Young Cockerel behaviour (when does he turn into a Rooster?)

Discussion in 'Chicken Behaviors and Egglaying' started by zeocen, Apr 20, 2017.

  1. zeocen

    zeocen New Egg

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    Apr 20, 2017
    Gidday all, I have three chickens, three hens and one rooster. Right now they are between 12 - 14 weeks old, and so far the young roo is a bit of a bully to the hens. He'll literally stand on food to make sure he gets his fair share (ie, all of it), will peck at the hens when they get too close to the feed, or for just no reason at all, and just essentially is a boisterous hungry bully boy.

    I am told that he will display more "rooster" traits down the line, such as being protective and sharing treats, I was just wondering if this is normal for a young roo right now? That is the hogging of food and bullying?

    Towards humans is a different personality altogether, mostly because we're the treat givers, but he'll run up to you, sit on your lap, be inquisative and very friendly towards you. He's never once shown aggression towards a human, only friendliness and delight for treats. He couldn't care less where the hens were, as long as he gets his treats!

    I'm basically just wondering if this is a normal stage in the roo's life, and that he'll grow out of it and the rooster instincts will kick in down the line.

    Also, is only three hens enough for a rooster? I don't want them overly molested or anything, we had intended for four hens but nature decided to throw a curveball!

    Thanks a lot!
     
  2. dekel18042

    dekel18042 Chillin' With My Peeps

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    Last edited: Apr 20, 2017
    1 person likes this.
  3. zeocen

    zeocen New Egg

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    Apr 20, 2017
    Thank you for the information!

    With regards to why we want a rooster, the truth is we didn't - but I feel it would be irresponsible of me to send him off to an oven, I don't feel that just because he's a boy means that he deserves any less of a happy life than the hens do. We initially thought of a sanctuary for him but the ones closest to us are at maximum capacity for roosters, so we're trying to see if we can make it work here first.

    We could possibly get more hens, but I did read that a rooster would ideally be suited for at least 10 hens - I don't think we can do 10, (well, I could, my wife would have something to say about it though). I really don't want our current hens to be in any distress, so if keeping him means that they will be, I will have to look for somewhere to place him.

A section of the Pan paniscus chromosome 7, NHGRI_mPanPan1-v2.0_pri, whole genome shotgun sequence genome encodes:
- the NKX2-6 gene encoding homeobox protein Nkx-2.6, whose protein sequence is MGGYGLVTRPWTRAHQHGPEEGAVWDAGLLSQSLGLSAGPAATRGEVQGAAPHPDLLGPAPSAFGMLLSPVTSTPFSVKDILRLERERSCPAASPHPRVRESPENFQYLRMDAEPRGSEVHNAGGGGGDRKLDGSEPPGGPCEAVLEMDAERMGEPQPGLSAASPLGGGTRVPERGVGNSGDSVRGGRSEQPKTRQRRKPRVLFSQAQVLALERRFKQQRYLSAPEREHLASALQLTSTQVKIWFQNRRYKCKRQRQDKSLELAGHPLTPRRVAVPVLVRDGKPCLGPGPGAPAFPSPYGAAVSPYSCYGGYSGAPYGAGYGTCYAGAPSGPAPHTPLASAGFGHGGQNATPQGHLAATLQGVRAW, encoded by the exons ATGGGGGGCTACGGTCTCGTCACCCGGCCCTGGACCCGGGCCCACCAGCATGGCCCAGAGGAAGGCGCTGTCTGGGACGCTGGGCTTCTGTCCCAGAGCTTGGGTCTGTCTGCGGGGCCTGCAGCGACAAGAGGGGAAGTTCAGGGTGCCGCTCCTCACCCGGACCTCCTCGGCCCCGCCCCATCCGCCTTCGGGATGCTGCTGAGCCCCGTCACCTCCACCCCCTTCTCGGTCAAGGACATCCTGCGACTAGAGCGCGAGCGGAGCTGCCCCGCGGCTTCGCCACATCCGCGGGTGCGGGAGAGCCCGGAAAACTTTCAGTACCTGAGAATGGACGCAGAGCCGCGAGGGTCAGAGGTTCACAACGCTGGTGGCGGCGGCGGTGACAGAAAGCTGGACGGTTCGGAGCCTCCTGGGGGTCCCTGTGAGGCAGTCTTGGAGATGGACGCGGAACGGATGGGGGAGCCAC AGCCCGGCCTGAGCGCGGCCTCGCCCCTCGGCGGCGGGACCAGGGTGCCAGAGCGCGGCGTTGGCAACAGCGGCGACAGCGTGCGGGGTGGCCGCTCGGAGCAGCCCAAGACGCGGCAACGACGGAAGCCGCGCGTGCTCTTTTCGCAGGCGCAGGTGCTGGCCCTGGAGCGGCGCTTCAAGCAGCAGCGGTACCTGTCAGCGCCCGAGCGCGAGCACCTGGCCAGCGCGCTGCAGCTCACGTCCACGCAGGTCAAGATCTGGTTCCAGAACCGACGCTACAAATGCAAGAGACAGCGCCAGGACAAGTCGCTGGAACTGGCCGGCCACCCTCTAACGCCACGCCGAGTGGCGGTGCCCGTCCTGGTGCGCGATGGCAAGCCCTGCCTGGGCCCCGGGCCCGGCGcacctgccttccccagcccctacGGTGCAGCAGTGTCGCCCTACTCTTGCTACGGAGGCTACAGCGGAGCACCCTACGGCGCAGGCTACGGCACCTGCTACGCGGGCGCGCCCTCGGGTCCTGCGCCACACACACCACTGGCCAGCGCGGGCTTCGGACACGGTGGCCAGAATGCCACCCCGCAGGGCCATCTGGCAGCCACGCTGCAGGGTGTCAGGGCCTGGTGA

With regards to him hopping on my lap, you're right I do treat him like a hen - I should try stop that behaviour, thank you. He is just so kind towards me and other non-chicken creatures, that I thought may he could grow into a calm rooster - but again, I'm seeing him as a hen rather than a rooster, I think.

    I realise I don't exactly sound like the most knowledgeable chicken owner, I also realise that I fit that description - which is why I decided to sign up here and ask while they are still young to see what my options were. It would be a true shame to see him go, he is a lovely little bird right now (which will change, I hear that now).

    Thanks!
     
  4. aart

    aart Chicken Juggler! Premium Member

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    Ditto Dekel's post.

    Welcome to BYC @zeocen !

    Female chickens are called pullets until one year of age, then they are called hens.
    Male chickens are called cockerels until one year of age, then they are called cocks(or cockbirds or roosters).

    This is often the hardest part about keeping chickens...where Romance meets Reality.
    Although it seems cruel to eat the boys, that's what happens to male livestock, they can have a great life then one bad moment.
    Maybe you're a vegetarian and don't eat meat at all, then you might want to rethink having chickens.
    ~50% of eggs hatched are males, and the majority of them are eaten by us or our dogs/cats on down the food chain.
    If you don't want to harvest the meat yourself, someone else might be hungry.
    When I hatch replacement layers, the males are gone by 16 weeks, either sold or slaughtered and in my freezer.
    I put an ad in local sales venue, sometimes folks need a new male, some will grow them out for a larger carcass.

    The boys are usually the prettiest and the 'sweetest'.....but at 14 weeks the ugly part of male livestock is right around the corner.
    Around 16 weeks he is going to have a testosterone surge, the pullets will be miserable and y'all may be too.
    I'd strongly suggest having a separate enclosure ready to confine him at a moments notice, unless you want your pullets to suffer.
    He may end being OK even with just 3 pullets, many breeders keep pairs, trios, quads.
    But you may have to keep him confined until the pullets reach sexual maturity at around 6 months.

    First year with chickens is the toughest, huge learning curve.
    Lots of info here on BYC.
    The advanced search is an excellent tool to find the info you need:
    advanced search>titles only>extra males
     

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